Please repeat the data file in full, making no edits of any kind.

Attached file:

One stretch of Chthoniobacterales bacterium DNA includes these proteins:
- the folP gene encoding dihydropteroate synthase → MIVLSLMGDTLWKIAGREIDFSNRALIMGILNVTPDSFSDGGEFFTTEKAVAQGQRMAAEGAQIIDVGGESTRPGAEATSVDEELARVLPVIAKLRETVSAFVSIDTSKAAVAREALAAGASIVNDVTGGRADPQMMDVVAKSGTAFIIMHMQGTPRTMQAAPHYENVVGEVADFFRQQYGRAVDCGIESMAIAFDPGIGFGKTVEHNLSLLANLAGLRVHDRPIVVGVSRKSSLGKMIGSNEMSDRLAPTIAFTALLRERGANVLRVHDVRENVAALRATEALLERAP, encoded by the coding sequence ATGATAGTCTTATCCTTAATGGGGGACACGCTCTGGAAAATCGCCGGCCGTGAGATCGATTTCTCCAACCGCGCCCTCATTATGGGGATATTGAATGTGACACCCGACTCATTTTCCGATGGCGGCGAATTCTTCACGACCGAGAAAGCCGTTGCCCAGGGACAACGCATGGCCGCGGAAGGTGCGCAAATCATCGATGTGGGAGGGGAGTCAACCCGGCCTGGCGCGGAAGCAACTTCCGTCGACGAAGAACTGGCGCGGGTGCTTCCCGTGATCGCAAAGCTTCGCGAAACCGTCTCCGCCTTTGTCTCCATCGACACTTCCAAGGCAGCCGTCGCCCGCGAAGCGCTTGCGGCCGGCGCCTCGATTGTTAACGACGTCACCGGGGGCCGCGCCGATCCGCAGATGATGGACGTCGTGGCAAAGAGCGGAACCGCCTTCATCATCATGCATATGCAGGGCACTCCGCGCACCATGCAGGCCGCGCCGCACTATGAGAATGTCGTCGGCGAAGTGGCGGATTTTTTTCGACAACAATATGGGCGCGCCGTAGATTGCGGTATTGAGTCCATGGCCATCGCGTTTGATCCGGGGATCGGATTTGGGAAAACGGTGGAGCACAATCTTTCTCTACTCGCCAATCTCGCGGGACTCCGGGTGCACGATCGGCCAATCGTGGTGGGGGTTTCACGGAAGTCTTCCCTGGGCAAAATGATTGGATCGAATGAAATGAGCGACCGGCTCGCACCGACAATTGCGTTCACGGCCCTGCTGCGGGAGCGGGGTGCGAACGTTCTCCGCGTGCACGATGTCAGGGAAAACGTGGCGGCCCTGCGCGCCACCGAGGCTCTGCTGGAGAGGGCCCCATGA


One stretch of Chthoniobacterales bacterium DNA includes these proteins:
- the folP gene encoding dihydropteroate synthase → MIVLSLMGDTLWKIAGREIDFSNRALIMGILNVTPDSFSDGGEFFTTEKAVAQGQRMAAEGAQIIDVGGESTRPGAEATSVDEELARVLPVIAKLRETVSAFVSIDTSKAAVAREALAAGASIVNDVTGGRADPQMMDVVAKSGTAFIIMHMQGTPRTMQAAPHYENVVGEVADFFRQQYGRAVDCGIESMAIAFDPGIGFGKTVEHNLSLLANLAGLRVHDRPIVVGVSRKSSLGKMIGSNEMSDRLAPTIAFTALLRERGANVLRVHDVRENVAALRATEALLERAP, encoded by the coding sequence ATGATAGTCTTATCCTTAATGGGGGACACGCTCTGGAAAATCGCCGGCCGTGAGATCGATTTCTCCAACCGCGCCCTCATTATGGGGATATTGAATGTGACACCCGACTCATTTTCCGATGGCGGCGAATTCTTCACGACCGAGAAAGCCGTTGCCCAGGGACAACGCATGGCCGCGGAAGGTGCGCAAATCATCGATGTGGGAGGGGAGTCAACCCGGCCTGGCGCGGAAGCAACTTCCGTCGACGAAGAACTGGCGCGGGTGCTTCCCGTGATCGCAAAGCTTCGCGAAACCGTCTCCGCCTTTGTCTCCATCGACACTTCCAAGGCAGCCGTCGCCCGCGAAGCGCTTGCGGCCGGCGCCTCGATTGTTAACGACGTCACCGGGGGCCGCGCCGATCCGCAGATGATGGACGTCGTGGCAAAGAGCGGAACCGCCTTCATCATCATGCATATGCAGGGCACTCCGCGCACCATGCAGGCCGCGCCGCACTATGAGAATGTCGTCGGCGAAGTGGCGGATTTTTTTCGACAACAATATGGGCGCGCCGTAGATTGCGGTATTGAGTCCATGGCCATCGCGTTTGATCCGGGGATCGGATTTGGGAAAACGGTGGAGCACAATCTTTCTCTACTCGCCAATCTCGCGGGACTCCGGGTGCACGATCGGCCAATCGTGGTGGGGGTTTCACGGAAGTCTTCCCTGGGCAAAATGATTGGATCGAATGAAATGAGCGACCGGCTCGCACCGACAATTGCGTTCACGGCCCTGCTGCGGGAGCGGGGTGCGAACGTTCTCCGCGTGCACGATGTCAGGGAAAACGTGGCGGCCCTGCGCGCCACCGAGGCTCTGCTGGAGAGGGCCCCATGA